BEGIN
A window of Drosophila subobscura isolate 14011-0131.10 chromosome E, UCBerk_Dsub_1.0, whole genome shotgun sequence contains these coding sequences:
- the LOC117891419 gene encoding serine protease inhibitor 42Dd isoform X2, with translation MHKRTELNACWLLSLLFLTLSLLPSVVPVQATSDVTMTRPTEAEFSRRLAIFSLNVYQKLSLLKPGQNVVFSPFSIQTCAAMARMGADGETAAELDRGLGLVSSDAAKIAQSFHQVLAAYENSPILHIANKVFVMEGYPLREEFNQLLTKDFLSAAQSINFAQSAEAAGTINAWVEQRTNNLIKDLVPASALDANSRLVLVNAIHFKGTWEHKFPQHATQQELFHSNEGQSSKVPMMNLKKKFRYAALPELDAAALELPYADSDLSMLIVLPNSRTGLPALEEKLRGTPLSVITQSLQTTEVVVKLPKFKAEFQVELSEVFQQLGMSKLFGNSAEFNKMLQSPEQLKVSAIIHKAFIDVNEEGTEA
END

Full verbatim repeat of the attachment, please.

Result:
A window of Drosophila subobscura isolate 14011-0131.10 chromosome E, UCBerk_Dsub_1.0, whole genome shotgun sequence contains these coding sequences:
- the LOC117891419 gene encoding serine protease inhibitor 42Dd isoform X2, with translation MHKRTELNACWLLSLLFLTLSLLPSVVPVQATSDVTMTRPTEAEFSRRLAIFSLNVYQKLSLLKPGQNVVFSPFSIQTCAAMARMGADGETAAELDRGLGLVSSDAAKIAQSFHQVLAAYENSPILHIANKVFVMEGYPLREEFNQLLTKDFLSAAQSINFAQSAEAAGTINAWVEQRTNNLIKDLVPASALDANSRLVLVNAIHFKGTWEHKFPQHATQQELFHSNEGQSSKVPMMNLKKKFRYAALPELDAAALELPYADSDLSMLIVLPNSRTGLPALEEKLRGTPLSVITQSLQTTEVVVKLPKFKAEFQVELSEVFQQLGMSKLFGNSAEFNKMLQSPEQLKVSAIIHKAFIDVNEEGTEA